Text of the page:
Anthonia "Amp" Lee, RB, 1989-1991
The 24th-ranked player on the Florida State University Top 25 All-Time list is tailback Amp Lee.
Some players, like no. 25 Jamie Dukes, worked their way on to the list by having long, consistent careers that saw them develop into solid players. Other players, like Lee, burned bright for just long enough to make a permanent impression on anyone who saw them play before moving on just as quickly as they came.
Amp Lee played just three years at Florida State, starting only two of them. But he amassed over 3,000 all-purpose yards over those three seasons and scored a jaw-dropping 38 touchdowns. While he never ran for more than 1,000 yards, he also never got more than 190 carries in either season as a starter but still averaged 5.2 yards per carry and scored 27 of his 30 rushing touchdowns in those years.
Coupled with his receiving abilities out of the backfield, Lee became a dynamic presence on a Florida State team that finished ranked 4th in the nation both years he started.
Lee's statistical resume is very good (he is third all-time in rushing touchdowns at FSU, 10th all-time in scoring), but Amp really deserves to be on the list for the unbelievable athleticism he displayed in his time at Florida State.
There are players at every level of football that earn their distinguished spot in the sport's history through sheer statistical blunt force. At the NFL Hall of Fame level you could argue that at no point in his impressive career was Emmitt Smith ever the most talented running back in the NFL (that distinction usually belonged to guys like Barry Sanders and Terrell Davis). But his numbers were the most consistent and eventually ended up being the best. Nobody questions his inclusion in top players lists or the Hall.
Gale Sayers would be the antithesis of that kind of player, a guy with a short, brilliant career that leaves anyone who saw it forever in awe.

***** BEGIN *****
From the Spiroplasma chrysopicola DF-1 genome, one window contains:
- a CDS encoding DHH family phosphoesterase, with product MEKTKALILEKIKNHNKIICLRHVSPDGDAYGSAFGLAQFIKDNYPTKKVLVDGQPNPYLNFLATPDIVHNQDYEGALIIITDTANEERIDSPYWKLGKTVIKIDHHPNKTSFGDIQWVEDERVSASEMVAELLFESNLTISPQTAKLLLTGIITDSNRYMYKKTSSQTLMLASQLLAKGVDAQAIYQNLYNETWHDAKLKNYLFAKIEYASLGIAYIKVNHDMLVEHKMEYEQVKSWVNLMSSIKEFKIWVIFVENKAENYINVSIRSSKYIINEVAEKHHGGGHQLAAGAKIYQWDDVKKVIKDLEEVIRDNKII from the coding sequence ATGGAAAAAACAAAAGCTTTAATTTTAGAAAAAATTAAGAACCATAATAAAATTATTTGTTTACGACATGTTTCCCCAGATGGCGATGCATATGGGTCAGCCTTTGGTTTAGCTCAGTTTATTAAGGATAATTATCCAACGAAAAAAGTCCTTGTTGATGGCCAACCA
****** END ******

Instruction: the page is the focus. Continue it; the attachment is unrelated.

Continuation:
I'm certainly not saying Amp Lee was Gale Sayers, but you could definitely argue he was one of, if not the most, talented players to ever carry the rock under Bobby Bowden.
Think back to one of the most impressive running plays in the past ten years... It's hard not to mention Reggie Bush's run against Fresno State– the one where he basically dekes out an entire defense.
It's hard not to be impressed by that, but now take a look at this run by Amp Lee about 14 years earlier in 1991 and try not be amazed by the similarities...
One of the biggest differences between those runs is that Reggie Bush goes allegedly goes "behind-the-back" on that run, which is great because that was at home against a team that would finish 8-5 in the Mountain West. Lee's 44-yard run (the longest of his career) came against a Michigan team that finished the season ranked third in the country in front of a sold out crowd on the road at the Big House.
But other than the disparity in competition and the behind-the-back thing, those are pretty similar runs. That's the sort of athlete Amp Lee was.
Lee would go on to be drafted by the San Francisco 49ers in the 2nd round, 45th overall, in 1992. His NFL career lasted until 2000, he played for four teams (49ers, Vikings, Rams and Eagles) and found his niche in the league as a receiving back.
Lee made just 14 starts in 124 games and finished his career with 388 carries, 1,512 yards and seven touchdowns. But he had 335 receptions for 3,099 yards and 15 touchdowns out of the backfield in that time. In 1997 he had the best year of his career, going over 900 all-purpose yards and being voted offensive MVP by the Rams.
He currently coaches running backs for the Las Vegas Locomotives of the UFL.
Join us tomorrow when we reveal number 23 on the list of All-Time Seminole greats...
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